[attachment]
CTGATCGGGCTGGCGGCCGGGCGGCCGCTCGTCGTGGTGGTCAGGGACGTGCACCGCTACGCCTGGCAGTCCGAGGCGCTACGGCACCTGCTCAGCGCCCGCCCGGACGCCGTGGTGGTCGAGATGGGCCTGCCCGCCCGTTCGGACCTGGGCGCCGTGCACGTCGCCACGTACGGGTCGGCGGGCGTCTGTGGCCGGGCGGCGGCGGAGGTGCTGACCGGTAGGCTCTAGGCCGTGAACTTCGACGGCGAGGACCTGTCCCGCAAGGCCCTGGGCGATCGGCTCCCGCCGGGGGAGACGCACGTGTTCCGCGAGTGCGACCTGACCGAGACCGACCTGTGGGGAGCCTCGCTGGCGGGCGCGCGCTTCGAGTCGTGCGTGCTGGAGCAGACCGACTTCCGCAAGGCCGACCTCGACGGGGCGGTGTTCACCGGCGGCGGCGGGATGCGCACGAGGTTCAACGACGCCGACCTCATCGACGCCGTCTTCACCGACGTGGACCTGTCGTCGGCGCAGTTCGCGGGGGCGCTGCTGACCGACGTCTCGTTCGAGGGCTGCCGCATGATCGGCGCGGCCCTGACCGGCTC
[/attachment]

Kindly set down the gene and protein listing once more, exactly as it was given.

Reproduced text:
CTGATCGGGCTGGCGGCCGGGCGGCCGCTCGTCGTGGTGGTCAGGGACGTGCACCGCTACGCCTGGCAGTCCGAGGCGCTACGGCACCTGCTCAGCGCCCGCCCGGACGCCGTGGTGGTCGAGATGGGCCTGCCCGCCCGTTCGGACCTGGGCGCCGTGCACGTCGCCACGTACGGGTCGGCGGGCGTCTGTGGCCGGGCGGCGGCGGAGGTGCTGACCGGTAGGCTCTAGGCCGTGAACTTCGACGGCGAGGACCTGTCCCGCAAGGCCCTGGGCGATCGGCTCCCGCCGGGGGAGACGCACGTGTTCCGCGAGTGCGACCTGACCGAGACCGACCTGTGGGGAGCCTCGCTGGCGGGCGCGCGCTTCGAGTCGTGCGTGCTGGAGCAGACCGACTTCCGCAAGGCCGACCTCGACGGGGCGGTGTTCACCGGCGGCGGCGGGATGCGCACGAGGTTCAACGACGCCGACCTCATCGACGCCGTCTTCACCGACGTGGACCTGTCGTCGGCGCAGTTCGCGGGGGCGCTGCTGACCGACGTCTCGTTCGAGGGCTGCCGCATGATCGGCGCGGCCCTGACCGGCTC